I got caught up in the 1998 mini-series "From the Earth to the Moon" (originally on HBO) being shown on the Science channel. I was caught up in it because of the rather amazing cast. I mean, future failed Senatorial candidate Al Franken has a role as a CONSERVATIVE science advisor. Both Adam Baldwin and Gary Cole got to go to space in this series. Of course, Baldwin was playing a respectable Astronaut Fred Haise, a far cry from his now-better-known portrayal of the lovable (in his own way) mercenary Jayne in "Firefly." And Cole got to be a lot of other things after playing Astronaut Edgar Mitchell, not the least of which was Capt. Gideon in "Babyon 5: Crusade." And then, of course, he was the Vice President of the U.S. where he was a relatively good guy and still the worst member of a wholly fantastical administration... And that's just three of the cast members that made me grin, nod, raise my eyebrows (Cary Elwes as an American astronaut? Jimmy frikkin' Buffet as an unnamed journalist? And the list goes on and on...)
When I was a small child ... very small ... I took my first ride on an airplane. It's been years (more than 20, actually) since I flew on an airplane with propellers and these days I'm unnerved by just the sight of them. But back then it was high tech and I was fascinated. But what fascinated me even more was that as I flew from Boston to Cleveland, high above me, Alan Shepard was flying off into the upper reaches of the Earth's atmosphere, creating the U.S.'s entry into the newly begun space race.
But the thing that really gets to me is this. We didn't go to the moon or do any of the other space related things we did because we wanted to learn, to advance our knowledge or technology, to look for fellow beings out in space, for any of those idealistic reasons. We did it because it looked good. We did it because it would help the administration get re-elected. We did it for publicity, for politics, for votes.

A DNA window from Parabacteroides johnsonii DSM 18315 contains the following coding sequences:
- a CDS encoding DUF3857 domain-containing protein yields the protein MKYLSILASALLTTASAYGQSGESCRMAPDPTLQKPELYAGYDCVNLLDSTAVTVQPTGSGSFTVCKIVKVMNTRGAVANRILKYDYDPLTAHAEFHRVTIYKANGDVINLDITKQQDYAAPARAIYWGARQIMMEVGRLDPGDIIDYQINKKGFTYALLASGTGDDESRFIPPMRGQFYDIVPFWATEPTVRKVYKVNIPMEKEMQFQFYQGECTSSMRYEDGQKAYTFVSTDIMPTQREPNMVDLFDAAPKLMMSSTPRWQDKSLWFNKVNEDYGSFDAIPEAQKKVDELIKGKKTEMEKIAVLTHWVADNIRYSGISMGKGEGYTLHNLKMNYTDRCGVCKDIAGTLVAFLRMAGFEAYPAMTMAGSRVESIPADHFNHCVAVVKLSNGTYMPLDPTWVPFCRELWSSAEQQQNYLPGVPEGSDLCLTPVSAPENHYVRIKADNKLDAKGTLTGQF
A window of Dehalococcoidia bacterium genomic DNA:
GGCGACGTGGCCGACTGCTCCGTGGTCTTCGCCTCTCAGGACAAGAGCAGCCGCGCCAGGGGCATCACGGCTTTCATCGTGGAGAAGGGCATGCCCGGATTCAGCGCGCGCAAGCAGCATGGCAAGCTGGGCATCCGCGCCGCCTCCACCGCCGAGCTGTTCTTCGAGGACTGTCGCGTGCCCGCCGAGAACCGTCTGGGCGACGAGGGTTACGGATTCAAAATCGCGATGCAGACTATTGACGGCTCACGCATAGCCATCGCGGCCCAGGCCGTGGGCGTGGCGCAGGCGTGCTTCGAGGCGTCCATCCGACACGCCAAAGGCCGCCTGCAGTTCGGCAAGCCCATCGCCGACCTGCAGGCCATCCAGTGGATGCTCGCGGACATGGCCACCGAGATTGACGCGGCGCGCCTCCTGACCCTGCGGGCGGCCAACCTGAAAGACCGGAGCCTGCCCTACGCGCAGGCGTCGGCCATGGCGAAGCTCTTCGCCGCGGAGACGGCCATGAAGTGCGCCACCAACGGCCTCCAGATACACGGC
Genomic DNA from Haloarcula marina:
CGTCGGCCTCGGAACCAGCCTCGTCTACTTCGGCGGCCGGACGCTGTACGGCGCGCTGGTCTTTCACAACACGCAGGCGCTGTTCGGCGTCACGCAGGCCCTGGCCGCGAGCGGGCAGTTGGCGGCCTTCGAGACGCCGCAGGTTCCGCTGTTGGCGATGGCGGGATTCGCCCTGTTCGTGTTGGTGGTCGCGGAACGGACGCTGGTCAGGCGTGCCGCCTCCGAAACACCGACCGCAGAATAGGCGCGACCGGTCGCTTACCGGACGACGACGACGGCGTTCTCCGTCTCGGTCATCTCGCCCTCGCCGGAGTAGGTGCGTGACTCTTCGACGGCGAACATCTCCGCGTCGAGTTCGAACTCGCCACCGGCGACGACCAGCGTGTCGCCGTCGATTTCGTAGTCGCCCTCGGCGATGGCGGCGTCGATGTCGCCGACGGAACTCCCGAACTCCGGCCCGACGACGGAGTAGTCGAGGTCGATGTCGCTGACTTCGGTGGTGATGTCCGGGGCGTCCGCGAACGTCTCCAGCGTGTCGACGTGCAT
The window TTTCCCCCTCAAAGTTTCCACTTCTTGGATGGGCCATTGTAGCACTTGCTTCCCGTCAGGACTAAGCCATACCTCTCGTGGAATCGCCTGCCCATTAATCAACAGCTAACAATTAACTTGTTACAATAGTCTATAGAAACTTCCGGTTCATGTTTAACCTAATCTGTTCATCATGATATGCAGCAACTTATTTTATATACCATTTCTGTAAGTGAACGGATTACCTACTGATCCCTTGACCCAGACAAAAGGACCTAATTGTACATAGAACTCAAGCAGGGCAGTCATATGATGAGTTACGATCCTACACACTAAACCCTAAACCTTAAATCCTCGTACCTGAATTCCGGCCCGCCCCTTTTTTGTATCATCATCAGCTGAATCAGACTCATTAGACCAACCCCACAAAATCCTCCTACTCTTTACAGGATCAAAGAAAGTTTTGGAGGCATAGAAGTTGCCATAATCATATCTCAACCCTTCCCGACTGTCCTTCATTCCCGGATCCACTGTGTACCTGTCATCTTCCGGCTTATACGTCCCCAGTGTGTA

Maybe I'm too cynical. And it's true that throughout the late sixties and early seventies, I was more concerned with ending an unjust war than finding out if there was anything to be learned out in space. So I was perhaps as guilty as the administration of seeing the space program as something other than what it should have been. (I saw it as a deliberate distraction. Sound familiar to anyone?) But it seems to me that going to space just for the spin we can put on it is just a waste of time, money, and -- dare I say it? -- political capital.
All this aside, I still remember waking up early, early in the morning to see the shuttle Columbia land for the first time, and feeling -- not hearing or imagining but feelng -- the lines from "Roll on Columbia" in my heart:
Roll on, Columbia, roll on.
Roll on, Columbia, roll on.
Your power is turning our darkness to dawn,
So roll on, Columbia, roll on.
I'm starting to babble. Popcorn is the only good cure.